Obviously this requires the equipment and manpower to take riders’ times at 3km to go as well as the finish so would be restricted to major tours but since this issue only comes up at major tours…

TourDeUtah June 26, 2017 at 10:05 pm

Why not allow them to sit up ?

30 secs means they have to keep racing. And it exposes them to the dangers of the sprinty boys having a crash and delaying their arrival due to bodies, bikes, and race vehicles being stopped in the road.

Easiest solution is force all vehicles, except official race vehicles carrying bikes, wheels and medical off the course somewhere within 3-5 km to go. No team vehicles. Race jury also needs to sort through these potential issues within the Spirit of the Rules and competition and not get caught up in the “Letter of the Law” type rulings in terms of time gaps.

Let’s get these vehicle drivers properly trained to give the riders loads of room. Whether it be tv, race, or team vehicles. I still have horrible flashbacks of Jonny Hoogerland and others being taken out simply because a team vehicle felt the need to get up the road to their rider who was 100 meters ahead of the group.

In a sprint finish there are maybe 30-40 riders trying to win or help a teammate win. Everyone else should just stay out of the melee.

Pete June 26, 2017 at 12:33 pm

Why not just let the race commissiare neutralize the race when a mass sprint finish is going to happen. Be it 2 km or 7 km from the end? Announce over race radio and let the trains do their thing

unc_sammy June 26, 2017 at 5:23 pm

Concur, or disallow the practice of having sprint trains. Just allow each team’s designated sprinter to fight it out for stage podium placings. The peeling off of rider from the sprint trains causes blocking or boxing out or crashing of other riders, specially if some sprinters want to sprint on a different line.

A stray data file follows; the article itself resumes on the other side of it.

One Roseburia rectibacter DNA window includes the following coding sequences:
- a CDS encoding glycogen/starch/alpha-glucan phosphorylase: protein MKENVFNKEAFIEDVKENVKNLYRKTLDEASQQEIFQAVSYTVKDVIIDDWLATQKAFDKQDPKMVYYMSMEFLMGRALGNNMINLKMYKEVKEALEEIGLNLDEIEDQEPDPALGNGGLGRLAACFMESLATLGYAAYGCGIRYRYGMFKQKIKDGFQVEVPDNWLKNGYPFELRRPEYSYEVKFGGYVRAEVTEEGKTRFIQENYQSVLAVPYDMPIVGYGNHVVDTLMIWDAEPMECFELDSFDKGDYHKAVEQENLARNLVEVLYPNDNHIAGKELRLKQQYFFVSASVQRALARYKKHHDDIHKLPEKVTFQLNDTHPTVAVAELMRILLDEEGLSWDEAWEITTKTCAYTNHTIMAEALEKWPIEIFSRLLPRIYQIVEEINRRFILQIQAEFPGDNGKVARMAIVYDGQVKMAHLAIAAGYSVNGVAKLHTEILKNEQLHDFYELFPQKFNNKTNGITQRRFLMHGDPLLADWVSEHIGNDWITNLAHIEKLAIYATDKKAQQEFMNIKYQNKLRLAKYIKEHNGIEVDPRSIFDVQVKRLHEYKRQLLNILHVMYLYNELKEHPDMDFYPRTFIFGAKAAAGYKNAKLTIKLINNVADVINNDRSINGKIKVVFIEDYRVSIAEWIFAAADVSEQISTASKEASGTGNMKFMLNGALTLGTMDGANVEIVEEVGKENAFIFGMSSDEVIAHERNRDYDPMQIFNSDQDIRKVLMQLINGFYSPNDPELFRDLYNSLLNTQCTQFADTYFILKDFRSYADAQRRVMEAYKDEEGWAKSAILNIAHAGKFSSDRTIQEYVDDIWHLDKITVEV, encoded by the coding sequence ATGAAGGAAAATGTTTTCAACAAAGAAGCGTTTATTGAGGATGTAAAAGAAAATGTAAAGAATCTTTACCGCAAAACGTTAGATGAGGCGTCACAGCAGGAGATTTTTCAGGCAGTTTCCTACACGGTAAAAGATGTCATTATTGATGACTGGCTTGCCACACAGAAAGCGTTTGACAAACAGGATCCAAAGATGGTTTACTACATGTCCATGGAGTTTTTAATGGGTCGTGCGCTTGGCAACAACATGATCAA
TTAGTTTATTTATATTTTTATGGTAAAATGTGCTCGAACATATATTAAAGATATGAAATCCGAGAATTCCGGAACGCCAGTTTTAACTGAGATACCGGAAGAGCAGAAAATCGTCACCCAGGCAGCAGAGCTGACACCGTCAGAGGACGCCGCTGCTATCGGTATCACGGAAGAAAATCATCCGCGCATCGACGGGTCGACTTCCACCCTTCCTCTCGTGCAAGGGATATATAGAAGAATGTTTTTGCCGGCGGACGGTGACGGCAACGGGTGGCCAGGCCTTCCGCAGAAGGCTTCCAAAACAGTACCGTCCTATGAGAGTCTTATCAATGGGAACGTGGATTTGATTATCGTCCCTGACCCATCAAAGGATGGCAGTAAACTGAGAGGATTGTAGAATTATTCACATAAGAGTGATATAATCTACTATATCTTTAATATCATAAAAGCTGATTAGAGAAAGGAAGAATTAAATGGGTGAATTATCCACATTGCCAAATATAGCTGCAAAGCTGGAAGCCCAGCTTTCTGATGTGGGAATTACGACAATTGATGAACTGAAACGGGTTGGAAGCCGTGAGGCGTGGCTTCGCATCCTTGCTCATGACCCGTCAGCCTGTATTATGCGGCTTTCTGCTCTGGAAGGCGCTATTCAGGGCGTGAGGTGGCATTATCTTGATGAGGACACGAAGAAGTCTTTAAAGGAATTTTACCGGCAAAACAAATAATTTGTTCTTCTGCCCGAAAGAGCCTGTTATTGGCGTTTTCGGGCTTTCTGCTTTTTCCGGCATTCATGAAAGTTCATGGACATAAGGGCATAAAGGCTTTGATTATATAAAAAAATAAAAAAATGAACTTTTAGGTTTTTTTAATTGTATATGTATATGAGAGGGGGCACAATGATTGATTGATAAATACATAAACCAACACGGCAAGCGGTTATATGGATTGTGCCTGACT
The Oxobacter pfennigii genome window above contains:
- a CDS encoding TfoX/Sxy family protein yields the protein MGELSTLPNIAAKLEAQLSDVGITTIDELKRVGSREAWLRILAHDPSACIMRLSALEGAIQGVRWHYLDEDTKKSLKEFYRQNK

CA June 26, 2017 at 7:54 pm

Good idea. Make it based on the course and the commissaire’s professional judgement. I’m not trying to get rid of competition, but nobody benefits when there’s a mass pile-up before a finish (fans definitely don’t want to see that – most of us ride ourselves, and it doesn’t make us comfortable seeing guys hit the deck). Of course GC rider/teams are only a small part of these pile-ups, but it makes sense to eliminate as much risk as possible. If GC teams/riders are fighting to be up near the front to hit the 3km line instead of hanging out at the back of the race, it provides one more layer of stress/anxiety.

Note, I’m not saying GC teams can sit up… but they should be forced/encouraged to sit at the back as long as possible.

StevhanTI June 26, 2017 at 2:56 pm

Why not reduce GT’s to a number of sterile mountain time trials and 50 km long sprint stages?

TourDeUtah June 26, 2017 at 10:11 pm

Why not? Especially the sprint stages. The casual fan does care care one whit about a flat 200km stage that finishes in a sprint. Run a circuit type course with 3 or 4 sprints over 50k. With the points and time bonuses (allows points and leaders jerseys to trade hands which heightens fan interest.)And the fans get to see loads of sprinting. (And crashes)

The Inner Ring June 26, 2017 at 4:38 pm

Note this timing will be tested in the Tour de France and it will apply to Stages 2, 6, 7, 10, 16, 19, 21 (the likely sprint stages).